Vegetable oil

As a result of David's allergies baking has become a challenge. What once was second nature and a soothing activity has become some what stressful and not nearly as enjoyable. Reading labels and researching basic baking ingredients has sapped some of the pleasure out of baking. Further more, many of our wheat products here in the US are genetically engineered. Which, many think, has led to the rise in wheat and gluten allergies. With this in mind I have been attempting to experiment with new kinds of flour. Rice, rye and so on. While rye has a trace amount of gluten, rice has none. This means that a standard bread recipe I once made and always turned out perfectly no longer has the same light weight texture and feel. Gluten helps bread obtain that beautiful airy-ish texture we know and love. I made a batch of bread yesterday. Using a cup of rye and three cups of rice flour along with the remaining 2 cups or so of wheat flour. The bread is quite dense. While it's not dry like biscotti, it's dense like biscotti.

I made brownies on Tuesday night. I was bringing a meal to a friend who just had her first baby and thought a little something sweet would be perfect. I made the brownies with my cream of tarter/baking soda substitute for baking powder.

Word to the wise something I wish I had known: CREAM OF TARTER WILL EXPEDITE THE DRYING OUT OF BAKED GOODS. The muffins I made last week were perfect on Friday night. Moist and delicious. By Saturday morning, despite having bagged them in Ziplock bags and removing all excess air, the muffins were dry. Particularly the poppy seed. Like sand paper on my tongue. How terrible. I mushed them up in a bowl and ate them like cereal. Sand paper, slight exaggeration, eating the muffins like cereal, true story. All that to say I wish I had known. I should have figured it out. Cream of Tarter is most commonly used for things such as: making egg whites stiffen for pie toppings or assisting in the crispiness of a sugar cookie.... but with so many other things to think about those things NEVER crossed my mind. And so, when baking and using the Cream of Tarter and Baking Soda alternative ADD EXCESS FAT or APPLE SAUCE or something that will help to keep baked goods moist. Also if you live in a ridiculously hot place (like TX) and your A/C is running all the time just to keep the house at 80 degrees, storing baked goods in the fridge is a good idea. Helps keep them moist and because there are no preservatives in home baked goods, keeps them from going stale or molding.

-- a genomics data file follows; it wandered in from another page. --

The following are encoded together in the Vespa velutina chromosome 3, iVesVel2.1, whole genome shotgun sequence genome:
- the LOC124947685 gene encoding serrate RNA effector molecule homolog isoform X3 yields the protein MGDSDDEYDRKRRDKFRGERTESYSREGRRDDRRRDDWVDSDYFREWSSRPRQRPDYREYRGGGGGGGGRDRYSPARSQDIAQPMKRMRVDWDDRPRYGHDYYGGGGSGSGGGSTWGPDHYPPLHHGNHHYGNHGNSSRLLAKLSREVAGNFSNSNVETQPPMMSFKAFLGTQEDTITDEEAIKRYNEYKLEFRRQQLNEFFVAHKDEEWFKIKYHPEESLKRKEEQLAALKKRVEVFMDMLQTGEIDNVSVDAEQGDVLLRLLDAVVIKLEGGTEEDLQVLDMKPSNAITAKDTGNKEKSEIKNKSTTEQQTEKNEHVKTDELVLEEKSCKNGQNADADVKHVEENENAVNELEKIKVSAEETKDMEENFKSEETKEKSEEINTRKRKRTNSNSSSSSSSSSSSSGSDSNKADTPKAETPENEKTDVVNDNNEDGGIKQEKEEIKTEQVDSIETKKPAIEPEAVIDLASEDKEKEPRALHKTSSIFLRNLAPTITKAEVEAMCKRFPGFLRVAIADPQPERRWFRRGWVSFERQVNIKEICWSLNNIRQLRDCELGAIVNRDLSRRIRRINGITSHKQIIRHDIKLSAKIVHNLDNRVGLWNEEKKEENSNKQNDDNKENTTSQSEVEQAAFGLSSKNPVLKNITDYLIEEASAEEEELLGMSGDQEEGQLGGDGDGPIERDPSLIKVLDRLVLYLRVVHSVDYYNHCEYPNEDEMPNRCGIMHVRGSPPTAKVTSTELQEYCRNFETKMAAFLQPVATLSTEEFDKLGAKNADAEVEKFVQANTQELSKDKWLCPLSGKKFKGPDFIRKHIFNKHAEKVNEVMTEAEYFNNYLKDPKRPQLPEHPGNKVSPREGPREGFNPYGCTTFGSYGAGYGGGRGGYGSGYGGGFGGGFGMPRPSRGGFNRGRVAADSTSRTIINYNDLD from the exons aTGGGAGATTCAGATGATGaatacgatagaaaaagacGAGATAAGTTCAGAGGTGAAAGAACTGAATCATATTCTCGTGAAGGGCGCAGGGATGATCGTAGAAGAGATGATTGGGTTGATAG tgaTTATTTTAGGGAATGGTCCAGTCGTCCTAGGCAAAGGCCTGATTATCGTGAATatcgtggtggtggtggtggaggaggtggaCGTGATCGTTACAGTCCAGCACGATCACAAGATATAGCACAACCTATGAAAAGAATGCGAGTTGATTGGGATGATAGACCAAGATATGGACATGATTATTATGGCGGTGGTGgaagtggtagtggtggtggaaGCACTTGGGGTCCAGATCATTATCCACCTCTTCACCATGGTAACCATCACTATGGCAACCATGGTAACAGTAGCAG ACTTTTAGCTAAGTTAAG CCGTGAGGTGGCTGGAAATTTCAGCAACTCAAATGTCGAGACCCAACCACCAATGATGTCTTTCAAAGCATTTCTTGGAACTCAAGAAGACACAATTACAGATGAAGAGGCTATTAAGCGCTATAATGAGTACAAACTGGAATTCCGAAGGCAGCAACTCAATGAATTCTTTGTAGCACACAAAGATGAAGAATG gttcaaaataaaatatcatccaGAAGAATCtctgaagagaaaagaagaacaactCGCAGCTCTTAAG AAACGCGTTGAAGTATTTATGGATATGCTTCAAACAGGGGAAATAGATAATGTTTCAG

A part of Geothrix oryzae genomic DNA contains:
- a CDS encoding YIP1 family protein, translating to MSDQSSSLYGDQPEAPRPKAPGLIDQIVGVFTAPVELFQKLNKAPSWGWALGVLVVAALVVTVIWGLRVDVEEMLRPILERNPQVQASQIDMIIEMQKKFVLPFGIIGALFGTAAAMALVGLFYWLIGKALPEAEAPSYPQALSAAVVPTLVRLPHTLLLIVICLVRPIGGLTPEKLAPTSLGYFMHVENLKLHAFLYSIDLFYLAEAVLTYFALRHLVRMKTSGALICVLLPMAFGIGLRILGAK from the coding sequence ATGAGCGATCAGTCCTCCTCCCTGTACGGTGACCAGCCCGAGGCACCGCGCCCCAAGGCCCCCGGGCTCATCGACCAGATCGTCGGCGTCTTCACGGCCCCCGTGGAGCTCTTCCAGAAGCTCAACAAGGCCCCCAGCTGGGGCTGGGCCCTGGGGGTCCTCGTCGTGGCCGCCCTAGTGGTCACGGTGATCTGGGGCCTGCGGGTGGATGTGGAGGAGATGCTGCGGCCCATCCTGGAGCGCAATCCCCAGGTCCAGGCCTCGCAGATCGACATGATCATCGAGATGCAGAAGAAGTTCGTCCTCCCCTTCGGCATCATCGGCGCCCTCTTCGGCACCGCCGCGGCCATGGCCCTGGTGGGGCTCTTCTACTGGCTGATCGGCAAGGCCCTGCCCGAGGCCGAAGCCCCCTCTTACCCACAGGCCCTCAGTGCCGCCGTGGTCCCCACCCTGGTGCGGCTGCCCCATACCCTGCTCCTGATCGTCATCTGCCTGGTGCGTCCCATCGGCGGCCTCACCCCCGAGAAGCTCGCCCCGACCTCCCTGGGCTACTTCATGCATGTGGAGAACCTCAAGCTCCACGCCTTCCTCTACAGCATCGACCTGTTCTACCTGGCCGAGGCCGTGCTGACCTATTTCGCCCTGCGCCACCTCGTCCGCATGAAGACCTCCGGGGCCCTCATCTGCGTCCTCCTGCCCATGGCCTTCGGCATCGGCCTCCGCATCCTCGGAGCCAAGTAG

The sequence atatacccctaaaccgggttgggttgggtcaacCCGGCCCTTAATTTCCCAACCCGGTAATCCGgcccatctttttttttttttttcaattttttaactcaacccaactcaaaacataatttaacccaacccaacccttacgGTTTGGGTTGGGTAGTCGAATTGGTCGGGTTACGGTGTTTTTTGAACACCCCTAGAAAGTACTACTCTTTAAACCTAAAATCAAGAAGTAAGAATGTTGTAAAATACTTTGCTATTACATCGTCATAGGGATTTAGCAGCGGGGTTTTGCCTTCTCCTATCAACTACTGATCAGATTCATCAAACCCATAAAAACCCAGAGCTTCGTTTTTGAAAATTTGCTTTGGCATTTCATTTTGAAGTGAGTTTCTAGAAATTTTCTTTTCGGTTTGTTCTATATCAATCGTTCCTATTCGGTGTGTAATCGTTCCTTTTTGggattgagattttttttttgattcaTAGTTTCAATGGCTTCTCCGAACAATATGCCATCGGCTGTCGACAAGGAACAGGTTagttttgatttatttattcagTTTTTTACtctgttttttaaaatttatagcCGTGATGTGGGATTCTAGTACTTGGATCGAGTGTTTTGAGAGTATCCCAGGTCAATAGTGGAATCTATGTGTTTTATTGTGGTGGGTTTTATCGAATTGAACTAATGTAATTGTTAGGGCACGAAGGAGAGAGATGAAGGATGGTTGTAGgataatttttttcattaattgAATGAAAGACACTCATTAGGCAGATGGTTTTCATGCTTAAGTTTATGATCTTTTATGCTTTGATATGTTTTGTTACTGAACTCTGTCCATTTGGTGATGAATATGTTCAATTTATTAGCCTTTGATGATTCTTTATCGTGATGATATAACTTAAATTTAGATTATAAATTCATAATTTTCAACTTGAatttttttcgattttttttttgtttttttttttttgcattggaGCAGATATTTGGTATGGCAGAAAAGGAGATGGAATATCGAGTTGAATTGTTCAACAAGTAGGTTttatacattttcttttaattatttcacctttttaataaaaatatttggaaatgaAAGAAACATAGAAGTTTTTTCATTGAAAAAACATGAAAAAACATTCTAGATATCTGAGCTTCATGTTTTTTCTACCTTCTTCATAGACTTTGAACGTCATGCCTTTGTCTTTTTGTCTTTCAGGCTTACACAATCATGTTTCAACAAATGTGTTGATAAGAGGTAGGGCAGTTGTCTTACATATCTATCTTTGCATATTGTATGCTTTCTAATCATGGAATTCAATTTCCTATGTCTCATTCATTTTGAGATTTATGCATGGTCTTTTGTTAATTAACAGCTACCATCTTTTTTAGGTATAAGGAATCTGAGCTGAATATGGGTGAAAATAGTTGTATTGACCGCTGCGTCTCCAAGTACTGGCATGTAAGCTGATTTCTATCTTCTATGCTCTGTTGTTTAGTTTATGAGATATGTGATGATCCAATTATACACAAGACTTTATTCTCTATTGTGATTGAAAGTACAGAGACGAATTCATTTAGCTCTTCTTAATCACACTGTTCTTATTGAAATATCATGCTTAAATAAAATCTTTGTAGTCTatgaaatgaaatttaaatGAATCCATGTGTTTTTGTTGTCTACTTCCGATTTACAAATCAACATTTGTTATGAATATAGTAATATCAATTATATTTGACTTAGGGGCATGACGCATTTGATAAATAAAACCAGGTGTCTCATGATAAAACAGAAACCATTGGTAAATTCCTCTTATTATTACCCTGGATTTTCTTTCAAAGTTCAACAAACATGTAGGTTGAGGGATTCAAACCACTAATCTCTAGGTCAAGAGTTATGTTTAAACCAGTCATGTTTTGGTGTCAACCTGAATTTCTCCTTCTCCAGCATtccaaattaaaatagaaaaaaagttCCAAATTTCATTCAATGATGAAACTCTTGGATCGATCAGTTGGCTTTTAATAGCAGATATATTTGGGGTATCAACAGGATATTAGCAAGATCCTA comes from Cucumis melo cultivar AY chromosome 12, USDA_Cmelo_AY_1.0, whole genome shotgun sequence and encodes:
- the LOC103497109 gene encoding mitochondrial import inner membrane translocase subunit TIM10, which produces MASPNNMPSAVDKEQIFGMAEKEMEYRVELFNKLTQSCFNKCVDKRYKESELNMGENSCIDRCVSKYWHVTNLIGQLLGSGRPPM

Back to brownies. I used the recipe on the back of the Hershey's Cocoa Powder: which is safe. Substituting the baking powder and using my alcohol free, corn free vanilla and adding a few extra tablespoons of butter. They turned out perfect and were still pretty moist when we finished the last of the brownies today.


On Tuesday June 30 David and I went to the grocery store and picked up, among other things, the items in this photo. All of the items are safe foods for him to eat. Because I knew it would take time to ensure all of my staples were safe we purchased cookies and snack items as well as granola for breakfast. David's allergy is tricky because many gluten free items substitute corn or soy or both for wheat flour. Enjoy Life is dedicated to creating all of their product without the top 8 allergens, which include soy and peanuts but not corn. Some of their products do contain corn so we're becoming pros at reading labels.

Saturday, July 4, 2009

Grocery shopping trip

On Tuesday after a light supper of the few products that we had that we thought were probably corn free, we went grocery shopping to purchase products that David can safely eat.

Some of our great finds included:
  • Central Market Organics Powdered Sugar - This product is made from Tapioca Starch as opposed to the often used Corn Starch
  • Enjoy Life Food Products - All of their products are free from the top 8 food allergies, which include soy and peanut so we have only to look for corn ingredients. Their labels were pretty clear and easy to read so spotting the products with corn were easy
  • An alcohol, corn syrup free Vanilla Flavoring product - I have never used anything but Pure Vanilla Extract so I'm a little nervous as to the flavor of this product but typical vanilla's aren't safe for David so here goes nothing
  • Back to Nature Cinnamon Crunch cereal - David hasn't opened this cereal yet as he dug into the Enjoy Life granola we purchased to tide him over until I could make granola but it looks good and the ingredients once again were clearly listed and easy to figure out
  • Lundberg Rice Cakes - made from brown rice and a little salt, David's waiting until I make almond butter to eat these bad boys
I have been preparing for a brunch this morning. When David was a kid his family would have a 4th of July brunch. We decided to do something along those line, only here at home being that the weather is clearing 100 degrees before 10am. I made three batches of home made muffins last night (all baking mixes are now out for muffins, brownies and cakes - which is fine now but we will have a sweet shortage during school months). I made an apple cinnamon batch, a blueberry batch and a poppy seed batch. I used the same basic muffin recipe and substituted the baking powder with a mix of cream of tarter and baking soda.

Here are baking substitutes for the corn, soy and peanut allergy folks:

Baking powder = 1 teaspoon substitute is 1/2 tsp Cream of Tarter plus 1/4 tsp Baking Soda
Corn Starch = 1 Tablespoon substitute is 2 Tbsp flour

The baking powder substitute worked well in the cheddar biscuits I made for dinner and the muffins I made for this morning. I haven't tried the mix in anything else yet but I'll keep posting.